3

No. This does not help Eve the eavesdropper. AES is secure against known-plaintext attacks, so knowing that the same plaintext (kaes1) was encrypted under two different keys (k1 and k2) does not help her to recover any of the keys or break of the traffic. Of course, it still might not be a good idea to do what you suggested: there might be other reasons ...


3

You basically ask the following question: Is there a weakness anywhere if I encrypt the same message independently with 2 different keys? To answer this, please consider the following: The cipher text coming from a perfect encryption algorithm is indistinguishable from random data. Practical encryption algorithms have some flaws, leading to ciphertexts ...


3

SSL offers protection against Man-in-the-Middle only if the client can make sure that what it believes to be the server's public key is, indeed, the true server's public key. X.509 certificates aim at providing this information, but this is relative that no rogue CA was involved. A "rogue CA" is here one of: An evil or gullible root CA ("subverted" CA might ...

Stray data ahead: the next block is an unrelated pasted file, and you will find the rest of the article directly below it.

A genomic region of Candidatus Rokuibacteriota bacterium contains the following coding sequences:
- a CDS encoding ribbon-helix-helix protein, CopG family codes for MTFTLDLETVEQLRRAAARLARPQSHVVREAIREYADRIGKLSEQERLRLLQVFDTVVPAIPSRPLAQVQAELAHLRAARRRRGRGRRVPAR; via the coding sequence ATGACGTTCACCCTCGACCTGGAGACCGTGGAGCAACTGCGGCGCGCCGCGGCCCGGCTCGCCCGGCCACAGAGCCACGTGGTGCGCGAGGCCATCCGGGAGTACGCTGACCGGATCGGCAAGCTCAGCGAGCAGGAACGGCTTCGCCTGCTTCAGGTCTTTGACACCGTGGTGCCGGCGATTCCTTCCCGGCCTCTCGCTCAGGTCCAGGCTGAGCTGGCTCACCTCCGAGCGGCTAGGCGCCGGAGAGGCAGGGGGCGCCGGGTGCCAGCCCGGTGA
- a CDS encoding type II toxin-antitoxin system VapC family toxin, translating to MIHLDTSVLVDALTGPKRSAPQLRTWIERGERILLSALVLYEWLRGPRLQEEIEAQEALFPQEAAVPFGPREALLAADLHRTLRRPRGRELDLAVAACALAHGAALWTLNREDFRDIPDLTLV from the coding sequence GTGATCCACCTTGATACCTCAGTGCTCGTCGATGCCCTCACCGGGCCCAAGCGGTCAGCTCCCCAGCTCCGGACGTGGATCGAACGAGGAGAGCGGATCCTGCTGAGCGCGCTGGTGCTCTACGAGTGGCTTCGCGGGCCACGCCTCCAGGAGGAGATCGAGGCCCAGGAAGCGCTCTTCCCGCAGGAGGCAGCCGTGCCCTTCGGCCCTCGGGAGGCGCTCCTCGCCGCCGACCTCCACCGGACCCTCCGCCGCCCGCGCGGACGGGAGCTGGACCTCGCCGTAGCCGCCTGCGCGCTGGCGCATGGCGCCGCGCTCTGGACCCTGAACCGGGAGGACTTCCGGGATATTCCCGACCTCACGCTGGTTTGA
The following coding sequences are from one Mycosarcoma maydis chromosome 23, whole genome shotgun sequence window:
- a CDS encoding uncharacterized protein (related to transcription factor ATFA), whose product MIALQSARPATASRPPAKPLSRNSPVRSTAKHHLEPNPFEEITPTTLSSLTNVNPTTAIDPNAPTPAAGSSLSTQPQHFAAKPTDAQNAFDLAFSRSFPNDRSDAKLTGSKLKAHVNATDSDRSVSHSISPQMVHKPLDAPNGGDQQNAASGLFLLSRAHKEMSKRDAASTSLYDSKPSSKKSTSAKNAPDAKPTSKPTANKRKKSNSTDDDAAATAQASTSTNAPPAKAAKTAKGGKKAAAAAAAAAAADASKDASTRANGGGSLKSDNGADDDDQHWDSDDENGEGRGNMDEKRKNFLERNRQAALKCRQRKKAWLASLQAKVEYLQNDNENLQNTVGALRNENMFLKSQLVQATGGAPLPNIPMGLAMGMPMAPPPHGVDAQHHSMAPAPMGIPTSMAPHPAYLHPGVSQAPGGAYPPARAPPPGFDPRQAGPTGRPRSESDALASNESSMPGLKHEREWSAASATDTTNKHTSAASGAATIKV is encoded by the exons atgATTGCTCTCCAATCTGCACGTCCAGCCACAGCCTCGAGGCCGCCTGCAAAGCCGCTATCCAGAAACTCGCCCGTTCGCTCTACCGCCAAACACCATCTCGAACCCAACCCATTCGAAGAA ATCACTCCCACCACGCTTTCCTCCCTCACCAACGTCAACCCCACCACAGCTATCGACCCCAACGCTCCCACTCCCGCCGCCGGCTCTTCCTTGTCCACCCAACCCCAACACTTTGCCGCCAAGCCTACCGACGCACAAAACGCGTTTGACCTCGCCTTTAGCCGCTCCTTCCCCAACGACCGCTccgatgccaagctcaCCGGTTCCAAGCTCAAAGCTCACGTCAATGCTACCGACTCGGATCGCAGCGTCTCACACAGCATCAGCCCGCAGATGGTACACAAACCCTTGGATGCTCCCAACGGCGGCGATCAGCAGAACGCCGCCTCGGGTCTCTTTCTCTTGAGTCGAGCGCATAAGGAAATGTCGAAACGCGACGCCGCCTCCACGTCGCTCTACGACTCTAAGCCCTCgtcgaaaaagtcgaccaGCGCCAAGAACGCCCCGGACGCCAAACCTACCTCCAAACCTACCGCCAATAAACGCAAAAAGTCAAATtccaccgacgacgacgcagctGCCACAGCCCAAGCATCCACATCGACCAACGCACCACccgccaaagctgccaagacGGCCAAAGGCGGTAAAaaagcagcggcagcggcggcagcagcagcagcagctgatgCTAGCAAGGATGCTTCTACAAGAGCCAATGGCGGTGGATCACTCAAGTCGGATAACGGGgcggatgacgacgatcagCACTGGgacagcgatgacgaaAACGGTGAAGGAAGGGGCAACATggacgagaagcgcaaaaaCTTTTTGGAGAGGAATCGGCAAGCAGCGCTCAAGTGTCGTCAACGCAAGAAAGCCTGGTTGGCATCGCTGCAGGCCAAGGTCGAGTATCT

3

Well, as it says in your link the problem is authentication. So somehow Alice and Bob must set up an authenticated channel. One way of implementing such a channel is by Alice and Bob holding each others public verification key for a signature scheme. A CA would probably not hold a secret key for Alice and Bob. However, using a CA to get an authentic copy of ...


3

The problem about Man-in-the-Middle attack on Diffie-Hellman is that both sides are not confident about other side's public key (g^a and g^b). If they were sure that they have correct public key of their's friend Man-in-the-Middle attack wouldn't be possible, because MITM attack is based on the forgery of public keys by adversary! If for instance Bob and ...


3

in diffie-hellman key exchange algorithm vulnerability's is good defined by RSA lab : "The Diffie-Hellman key exchange is vulnerable to a man-in-the-middle attack. In this attack, an opponent Carol intercepts Alice's public value and sends her own public value to Bob. When Bob transmits his public value, Carol substitutes it with her own and sends it to ...


3

As far as I understood the problem, the difference between IKEv1 Aggressive and Main Mode is how the hashed PSK is sent. Of course, the PSK itself is never sent to the other side as both sides need to prove to each other that they know the PSK and if one side was sending it to the other one, of course, the other one will now know it. Instead, each side ...


3

However, Eve has a copy of Alice's key pair and intercepted the outgoing message. She uses crypto_box_open and passes in pKb and sKa, the same keys that were used to encrypt the message. This yields the plain text message. She changes the message, re-encrypts it, and sends it on to Bob. As you correctly observed, Eve having Alice's private key is insecure....